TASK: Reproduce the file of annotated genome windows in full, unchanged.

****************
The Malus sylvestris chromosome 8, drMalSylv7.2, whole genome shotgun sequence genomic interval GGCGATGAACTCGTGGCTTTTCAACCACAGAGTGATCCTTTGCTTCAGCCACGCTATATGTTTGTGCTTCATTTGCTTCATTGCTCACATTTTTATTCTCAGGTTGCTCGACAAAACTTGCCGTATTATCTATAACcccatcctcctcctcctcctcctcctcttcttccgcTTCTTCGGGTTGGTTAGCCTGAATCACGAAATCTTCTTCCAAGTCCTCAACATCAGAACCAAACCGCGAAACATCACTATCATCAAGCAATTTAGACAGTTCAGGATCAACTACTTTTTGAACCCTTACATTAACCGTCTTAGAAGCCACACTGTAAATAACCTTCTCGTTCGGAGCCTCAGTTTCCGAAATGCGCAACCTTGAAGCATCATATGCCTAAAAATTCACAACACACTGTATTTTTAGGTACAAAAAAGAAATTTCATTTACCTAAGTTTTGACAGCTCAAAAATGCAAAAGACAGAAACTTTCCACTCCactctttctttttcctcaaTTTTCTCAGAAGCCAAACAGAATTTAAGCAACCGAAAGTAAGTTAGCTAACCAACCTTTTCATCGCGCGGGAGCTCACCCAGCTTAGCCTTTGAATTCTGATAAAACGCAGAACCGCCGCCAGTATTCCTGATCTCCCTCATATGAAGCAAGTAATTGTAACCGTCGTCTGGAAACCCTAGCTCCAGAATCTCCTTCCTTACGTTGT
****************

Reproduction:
The Malus sylvestris chromosome 8, drMalSylv7.2, whole genome shotgun sequence genomic interval GGCGATGAACTCGTGGCTTTTCAACCACAGAGTGATCCTTTGCTTCAGCCACGCTATATGTTTGTGCTTCATTTGCTTCATTGCTCACATTTTTATTCTCAGGTTGCTCGACAAAACTTGCCGTATTATCTATAACcccatcctcctcctcctcctcctcctcttcttccgcTTCTTCGGGTTGGTTAGCCTGAATCACGAAATCTTCTTCCAAGTCCTCAACATCAGAACCAAACCGCGAAACATCACTATCATCAAGCAATTTAGACAGTTCAGGATCAACTACTTTTTGAACCCTTACATTAACCGTCTTAGAAGCCACACTGTAAATAACCTTCTCGTTCGGAGCCTCAGTTTCCGAAATGCGCAACCTTGAAGCATCATATGCCTAAAAATTCACAACACACTGTATTTTTAGGTACAAAAAAGAAATTTCATTTACCTAAGTTTTGACAGCTCAAAAATGCAAAAGACAGAAACTTTCCACTCCactctttctttttcctcaaTTTTCTCAGAAGCCAAACAGAATTTAAGCAACCGAAAGTAAGTTAGCTAACCAACCTTTTCATCGCGCGGGAGCTCACCCAGCTTAGCCTTTGAATTCTGATAAAACGCAGAACCGCCGCCAGTATTCCTGATCTCCCTCATATGAAGCAAGTAATTGTAACCGTCGTCTGGAAACCCTAGCTCCAGAATCTCCTTCCTTACGTTGT